country's total population which is estimated at 33.8 million
inhabitants, according to 2007 statistics.
In a statement to Echorouk newspaper, an official in charge of the
literacy file said that a total of 3 million 200 thousand illiterate
people in Algeria would be taken in charge by various ministerial
departments and associations in the framework of the state's sustained
endeavour to stamp out illiteracy in the country by the year 2015.
by: B. Houam. // Translated by: Med. B.
Illiteracy rampant among Iraqi refugee children
By HANNAH ALLAM
DAMASCUS, Syria | Illiteracy is spreading rapidly among refugee
children from Iraq, with at least 300,000 young Iraqis not attending
school in the countries where their families have sought safety.
Aid workers in Syria and Jordan report that a growing number of
children can't read or write because cash-strapped parents have
withdrawn them from school to cut down on expenses. In many cases,
displaced families can afford to send only one of their children to
school, creating a painful gap between educated children and their
illiterate siblings, humanitarian workers say.
UNICEF, the U.N. education agency, is starting a census to determine
the size of the problem. There is no program yet to deal broadly with
Aid workers admit that the development surprised them, in part,
because Iraq once boasted some of the highest literacy rates in the
Middle East. The Iraqis' legendary thirst for knowledge is
encapsulated in an Arabic saying, "The Egyptians write, the Lebanese
publish, the Iraqis read."
"We are finding that a lot of participants in the youth programs we're
running - a very high number, sometimes up to 30 percent per class -
are illiterate or close to illiterate," said Jason Erb, deputy country
director for emergency programs in the Jordan office of Save the Children.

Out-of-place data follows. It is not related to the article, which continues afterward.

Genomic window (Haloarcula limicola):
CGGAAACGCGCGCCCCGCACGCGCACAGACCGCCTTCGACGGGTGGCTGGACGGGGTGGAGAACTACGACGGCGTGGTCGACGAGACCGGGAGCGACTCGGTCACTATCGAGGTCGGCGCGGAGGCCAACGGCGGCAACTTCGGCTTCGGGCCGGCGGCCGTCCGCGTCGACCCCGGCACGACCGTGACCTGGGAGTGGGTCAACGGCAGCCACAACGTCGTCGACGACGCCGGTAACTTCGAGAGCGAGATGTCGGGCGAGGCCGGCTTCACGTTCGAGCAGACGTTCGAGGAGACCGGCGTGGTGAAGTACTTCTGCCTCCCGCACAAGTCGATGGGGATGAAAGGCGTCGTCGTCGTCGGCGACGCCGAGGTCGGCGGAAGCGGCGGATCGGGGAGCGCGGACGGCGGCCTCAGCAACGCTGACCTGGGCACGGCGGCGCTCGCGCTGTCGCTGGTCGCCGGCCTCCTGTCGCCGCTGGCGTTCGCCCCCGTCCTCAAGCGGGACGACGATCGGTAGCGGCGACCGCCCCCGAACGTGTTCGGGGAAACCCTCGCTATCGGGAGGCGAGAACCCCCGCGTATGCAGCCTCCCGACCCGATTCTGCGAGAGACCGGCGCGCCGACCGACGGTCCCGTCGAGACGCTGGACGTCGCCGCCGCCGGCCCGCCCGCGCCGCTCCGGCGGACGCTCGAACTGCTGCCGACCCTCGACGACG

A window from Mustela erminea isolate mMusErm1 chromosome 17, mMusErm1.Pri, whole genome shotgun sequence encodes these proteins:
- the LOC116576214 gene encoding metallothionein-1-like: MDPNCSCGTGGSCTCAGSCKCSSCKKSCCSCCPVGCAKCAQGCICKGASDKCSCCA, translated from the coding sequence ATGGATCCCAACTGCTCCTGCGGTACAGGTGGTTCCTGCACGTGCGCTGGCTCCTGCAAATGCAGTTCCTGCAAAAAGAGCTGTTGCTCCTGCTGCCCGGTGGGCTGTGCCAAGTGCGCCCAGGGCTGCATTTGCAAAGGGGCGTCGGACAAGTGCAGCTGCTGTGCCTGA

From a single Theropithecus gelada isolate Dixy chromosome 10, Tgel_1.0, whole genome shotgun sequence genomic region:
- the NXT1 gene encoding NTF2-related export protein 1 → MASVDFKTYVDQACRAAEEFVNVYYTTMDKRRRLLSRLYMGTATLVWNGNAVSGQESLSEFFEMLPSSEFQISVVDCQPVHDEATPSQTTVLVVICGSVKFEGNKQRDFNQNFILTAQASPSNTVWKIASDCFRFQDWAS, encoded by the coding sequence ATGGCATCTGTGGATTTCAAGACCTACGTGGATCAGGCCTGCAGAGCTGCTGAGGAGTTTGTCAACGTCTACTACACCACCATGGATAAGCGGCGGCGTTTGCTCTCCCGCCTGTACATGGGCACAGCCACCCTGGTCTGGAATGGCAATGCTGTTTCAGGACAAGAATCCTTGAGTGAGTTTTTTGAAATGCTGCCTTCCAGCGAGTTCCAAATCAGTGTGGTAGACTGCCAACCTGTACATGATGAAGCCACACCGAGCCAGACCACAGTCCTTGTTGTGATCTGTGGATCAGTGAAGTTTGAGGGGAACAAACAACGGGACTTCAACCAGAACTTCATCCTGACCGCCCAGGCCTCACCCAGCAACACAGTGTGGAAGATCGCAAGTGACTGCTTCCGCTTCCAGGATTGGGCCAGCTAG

He said that more than 90,000 Iraqi children were out of school in Jordan.
Iraqi educators in Damascus have begun offering free remedial lessons
so Iraqi children make up for years lost to war, but they are finding
far more students than they can accommodate. In Syria, about 250,000
Iraqi children, about 76 percent of the school-age Iraqi population
there, are out of class this year, according to the U.N. refugee agency.
"The last time my kids were in school was 2003, right before the
American invasion," said Hanaa Majeed, 32, an Iraqi refugee in
Damascus who can't afford to send her two sons to school. "They can
barely read. I buy books and try to teach them at home, but it's not
the same. My boys see other kids with backpacks on, going off to
school, and they ask why they can't go, too."
Education is a point of pride for Iraqis, the descendants of
civilizations that invented cuneiform, one of the world's first
Even refugee children enrolled in school struggle to keep up with
unfamiliar Arabic dialects, aid workers said. Being uprooted from
their homes in Iraq also diminishes their ability to learn. Most Iraqi
children also have witnessed or experienced horrific violence, aid
"A whole generation is missing out on its education," said Sybella
Wilkes, the Damascus-based U.N. spokeswoman on refugee issues.
"Nothing has prepared Iraqis for being refugees, for running out of
savings. For the first time in a generation or longer, the priority is